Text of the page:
The Plays and Poems of William Shakspeare, Volume 7
F. C. and J. Rivington; T. Egerton; J. Cuthell; Scatcherd and Letterman; Longman, Hurst, Rees, Orme, and Brown; Cadell and Davies ... [and 28 others in London], J. Deighton and sons, Cambridge: Wilson and son, York: and Stirling and Slade, Fairbairn and Anderson, and D. Brown, Edinburgh., 1821
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affection ancient answer appears Beat Beatrice believe Benedick blood body brother called character Claud Claudio comes common copies daughter dead death doth doubt edition Enter expression eyes father folio give given grace Hamlet hand hath head hear heart heaven Henry Hero Horatio John Johnson keep kind King lady Laertes leave Leon letter live look lord madness Malone marry matter means mind mother nature never night observed occurs omitted once passage Pedro perhaps person phrase play players poet Polonius pray present prince quarto Queen question reason says scene seems seen sense Shakspeare signifies soul speak speech spirit stand Steevens suppose sword tell term thee thing thou thought true turn WARBURTON watch word
Page 393 - See, what a grace was seated on this brow; Hyperion's curls; the front of Jove himself; * An eye like Mars, to threaten and command ; A station like the herald Mercury, New-lighted on a heaven-kissing hill; A combination and a form indeed, Where every god did seem to set his seal, To give the world assurance of a man : This was your husband.
Page 315 - A damn'd defeat was made. Am I a coward? Who calls me villain? breaks my pate across? Plucks off my beard and blows it in my face? Tweaks me by the nose? gives me the lie i' the throat, As deep as to the lungs?
Page 504 - tis not to come; if it be not to come, it will be now ; if it be not now, yet it will come : the readiness is all : Since no man, of aught he leaves, knows, what is't to leave betimes ?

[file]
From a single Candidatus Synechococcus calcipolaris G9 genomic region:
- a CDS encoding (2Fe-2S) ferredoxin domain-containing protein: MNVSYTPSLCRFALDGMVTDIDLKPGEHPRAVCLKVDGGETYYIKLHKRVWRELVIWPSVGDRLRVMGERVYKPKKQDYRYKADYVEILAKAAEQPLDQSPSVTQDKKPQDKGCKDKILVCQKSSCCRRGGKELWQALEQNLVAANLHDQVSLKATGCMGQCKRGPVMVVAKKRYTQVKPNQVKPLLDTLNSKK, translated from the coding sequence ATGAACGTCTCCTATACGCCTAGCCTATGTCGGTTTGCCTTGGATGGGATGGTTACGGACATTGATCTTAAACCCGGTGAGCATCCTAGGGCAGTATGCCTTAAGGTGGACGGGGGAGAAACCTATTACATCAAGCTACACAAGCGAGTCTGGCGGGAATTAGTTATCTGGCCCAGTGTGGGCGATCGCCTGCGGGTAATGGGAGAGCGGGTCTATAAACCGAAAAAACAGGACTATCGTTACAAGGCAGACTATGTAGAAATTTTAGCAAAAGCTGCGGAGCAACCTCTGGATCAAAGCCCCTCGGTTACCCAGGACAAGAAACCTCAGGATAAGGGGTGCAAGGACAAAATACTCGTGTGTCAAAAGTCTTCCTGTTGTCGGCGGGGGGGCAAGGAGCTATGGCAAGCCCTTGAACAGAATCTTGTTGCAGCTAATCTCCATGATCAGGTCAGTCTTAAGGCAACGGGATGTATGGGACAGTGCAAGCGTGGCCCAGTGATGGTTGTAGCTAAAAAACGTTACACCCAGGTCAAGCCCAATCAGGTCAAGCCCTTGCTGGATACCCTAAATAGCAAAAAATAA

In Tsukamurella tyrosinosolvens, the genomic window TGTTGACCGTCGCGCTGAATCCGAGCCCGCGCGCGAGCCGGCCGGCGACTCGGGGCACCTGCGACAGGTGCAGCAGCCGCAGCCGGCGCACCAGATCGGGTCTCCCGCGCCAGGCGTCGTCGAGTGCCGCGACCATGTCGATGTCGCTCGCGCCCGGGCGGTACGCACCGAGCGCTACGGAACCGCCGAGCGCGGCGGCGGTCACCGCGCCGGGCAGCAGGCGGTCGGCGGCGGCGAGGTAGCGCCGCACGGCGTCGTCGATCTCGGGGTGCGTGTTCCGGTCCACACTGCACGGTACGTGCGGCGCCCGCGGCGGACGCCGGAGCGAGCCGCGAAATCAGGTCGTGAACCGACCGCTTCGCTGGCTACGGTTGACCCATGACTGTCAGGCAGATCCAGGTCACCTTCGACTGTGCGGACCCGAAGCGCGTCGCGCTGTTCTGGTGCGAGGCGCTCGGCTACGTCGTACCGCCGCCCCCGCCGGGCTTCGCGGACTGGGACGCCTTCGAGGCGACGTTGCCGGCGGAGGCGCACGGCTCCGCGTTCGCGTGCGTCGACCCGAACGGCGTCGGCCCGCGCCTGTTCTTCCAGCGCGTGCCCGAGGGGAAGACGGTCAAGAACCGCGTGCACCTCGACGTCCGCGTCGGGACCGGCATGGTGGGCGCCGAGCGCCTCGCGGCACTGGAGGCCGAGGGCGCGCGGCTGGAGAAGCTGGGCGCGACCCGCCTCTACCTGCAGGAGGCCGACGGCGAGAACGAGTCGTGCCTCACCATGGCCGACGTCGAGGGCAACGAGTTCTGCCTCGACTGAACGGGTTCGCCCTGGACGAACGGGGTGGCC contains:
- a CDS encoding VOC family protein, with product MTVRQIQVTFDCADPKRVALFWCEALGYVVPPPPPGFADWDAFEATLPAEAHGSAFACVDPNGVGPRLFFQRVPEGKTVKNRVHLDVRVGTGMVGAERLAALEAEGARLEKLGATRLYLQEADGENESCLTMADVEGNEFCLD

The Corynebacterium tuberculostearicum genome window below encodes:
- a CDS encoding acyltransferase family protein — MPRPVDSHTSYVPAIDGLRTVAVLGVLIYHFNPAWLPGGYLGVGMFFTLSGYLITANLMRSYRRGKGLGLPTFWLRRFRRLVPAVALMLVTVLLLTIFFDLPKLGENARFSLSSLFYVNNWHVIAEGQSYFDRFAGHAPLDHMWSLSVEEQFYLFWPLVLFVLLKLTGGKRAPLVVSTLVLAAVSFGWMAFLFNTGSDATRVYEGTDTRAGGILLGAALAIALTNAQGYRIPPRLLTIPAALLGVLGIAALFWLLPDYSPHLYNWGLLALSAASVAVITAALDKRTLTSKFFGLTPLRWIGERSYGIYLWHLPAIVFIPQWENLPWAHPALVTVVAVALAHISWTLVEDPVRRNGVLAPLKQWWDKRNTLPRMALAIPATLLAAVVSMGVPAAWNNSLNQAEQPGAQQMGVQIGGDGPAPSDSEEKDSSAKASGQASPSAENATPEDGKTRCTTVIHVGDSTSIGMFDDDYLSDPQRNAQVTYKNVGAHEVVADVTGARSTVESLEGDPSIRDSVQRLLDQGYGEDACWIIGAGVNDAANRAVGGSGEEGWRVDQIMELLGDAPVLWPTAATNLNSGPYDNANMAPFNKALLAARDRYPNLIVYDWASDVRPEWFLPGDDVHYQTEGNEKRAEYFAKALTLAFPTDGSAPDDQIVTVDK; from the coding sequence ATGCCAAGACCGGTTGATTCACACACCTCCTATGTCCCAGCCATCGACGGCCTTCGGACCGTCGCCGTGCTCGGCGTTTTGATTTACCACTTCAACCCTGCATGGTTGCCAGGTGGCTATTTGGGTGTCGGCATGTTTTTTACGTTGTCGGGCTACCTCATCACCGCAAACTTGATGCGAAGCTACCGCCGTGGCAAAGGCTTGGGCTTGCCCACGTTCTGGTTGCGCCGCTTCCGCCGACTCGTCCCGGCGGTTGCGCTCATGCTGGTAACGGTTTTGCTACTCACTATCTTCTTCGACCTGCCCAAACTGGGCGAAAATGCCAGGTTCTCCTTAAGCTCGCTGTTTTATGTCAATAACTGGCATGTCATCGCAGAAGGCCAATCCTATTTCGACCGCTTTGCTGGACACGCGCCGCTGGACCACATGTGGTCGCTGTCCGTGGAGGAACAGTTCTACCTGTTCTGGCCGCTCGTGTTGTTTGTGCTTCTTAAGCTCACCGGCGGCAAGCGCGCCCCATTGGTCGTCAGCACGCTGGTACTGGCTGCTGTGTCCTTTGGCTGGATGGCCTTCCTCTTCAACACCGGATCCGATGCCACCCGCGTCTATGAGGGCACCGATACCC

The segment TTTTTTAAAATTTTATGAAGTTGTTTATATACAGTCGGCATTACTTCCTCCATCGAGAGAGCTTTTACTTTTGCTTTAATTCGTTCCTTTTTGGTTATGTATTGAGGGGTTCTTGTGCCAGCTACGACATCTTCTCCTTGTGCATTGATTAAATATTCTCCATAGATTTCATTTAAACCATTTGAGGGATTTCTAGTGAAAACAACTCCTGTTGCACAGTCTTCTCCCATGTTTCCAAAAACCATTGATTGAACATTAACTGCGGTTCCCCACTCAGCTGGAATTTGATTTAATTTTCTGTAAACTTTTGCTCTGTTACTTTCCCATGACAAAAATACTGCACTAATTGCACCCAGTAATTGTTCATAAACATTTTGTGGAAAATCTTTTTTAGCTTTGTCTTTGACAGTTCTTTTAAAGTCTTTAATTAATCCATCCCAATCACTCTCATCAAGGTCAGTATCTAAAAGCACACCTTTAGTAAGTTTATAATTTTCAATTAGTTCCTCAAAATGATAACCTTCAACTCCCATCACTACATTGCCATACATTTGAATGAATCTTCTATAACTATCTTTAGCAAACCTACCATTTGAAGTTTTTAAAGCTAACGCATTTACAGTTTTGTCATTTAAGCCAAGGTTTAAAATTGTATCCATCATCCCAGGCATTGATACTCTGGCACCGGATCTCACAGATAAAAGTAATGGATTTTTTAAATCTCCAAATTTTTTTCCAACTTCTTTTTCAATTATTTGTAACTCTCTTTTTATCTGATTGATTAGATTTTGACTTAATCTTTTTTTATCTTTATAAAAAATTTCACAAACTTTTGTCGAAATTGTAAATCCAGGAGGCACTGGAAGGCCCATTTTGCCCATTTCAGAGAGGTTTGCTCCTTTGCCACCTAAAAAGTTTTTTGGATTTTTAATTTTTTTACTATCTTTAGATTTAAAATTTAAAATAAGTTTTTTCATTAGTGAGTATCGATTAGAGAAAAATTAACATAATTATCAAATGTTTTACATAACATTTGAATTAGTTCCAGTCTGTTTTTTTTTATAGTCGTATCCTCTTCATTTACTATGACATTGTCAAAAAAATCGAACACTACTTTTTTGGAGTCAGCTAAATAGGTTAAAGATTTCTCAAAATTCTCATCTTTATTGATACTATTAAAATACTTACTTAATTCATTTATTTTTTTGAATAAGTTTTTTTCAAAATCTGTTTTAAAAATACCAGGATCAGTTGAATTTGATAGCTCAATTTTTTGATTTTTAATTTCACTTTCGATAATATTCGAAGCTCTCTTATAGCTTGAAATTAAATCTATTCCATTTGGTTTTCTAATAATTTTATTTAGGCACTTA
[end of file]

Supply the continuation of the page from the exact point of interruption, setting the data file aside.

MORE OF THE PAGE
Page 341 - O, there be players that I have seen play, and heard others praise, and that highly, not to speak it profanely, that, neither having the accent of christians, nor the gait of christian, pagan, nor man, have so strutted, and bellowed, that I have thought some of Nature's journeymen had made men, and not made them well, they imitated humanity so abominably.
Page 421 - Makes mouths at the invisible event, Exposing what is mortal, and unsure To all that fortune, death and danger dare, Even for an egg-shell.
Page 228 - That for some vicious mole of nature in them, As, in their birth, — wherein they are not guilty, Since nature cannot choose his origin, — By the o'ergrowth of some complexion, Oft breaking down the pales and forts of reason...
Page 284 - tis none to you ; for there is nothing either good or bad, but thinking makes it so : to me it is a prison.
Page 233 - Angels and ministers of grace defend us ! — Be thou a spirit of health, or goblin damn'd, Bring with thee airs from heaven, or blasts from hell, Be thy intents wicked, or charitable, Thou com'st in such a questionable shape, That I will speak to thee: I'll call thee, Hamlet, King, father, royal Dane: O, answer me: Let me not burst in ignorance!
Page 342 - And let those that play your clowns speak no more than is set down for them : for there be of them that will themselves laugh, to set on some" quantity of barren spectators to laugh too ; though, in the mean time, some necessary question of the play be then to be considered : that's villainous, and shows a most pitiful ambition in the fool that uses it.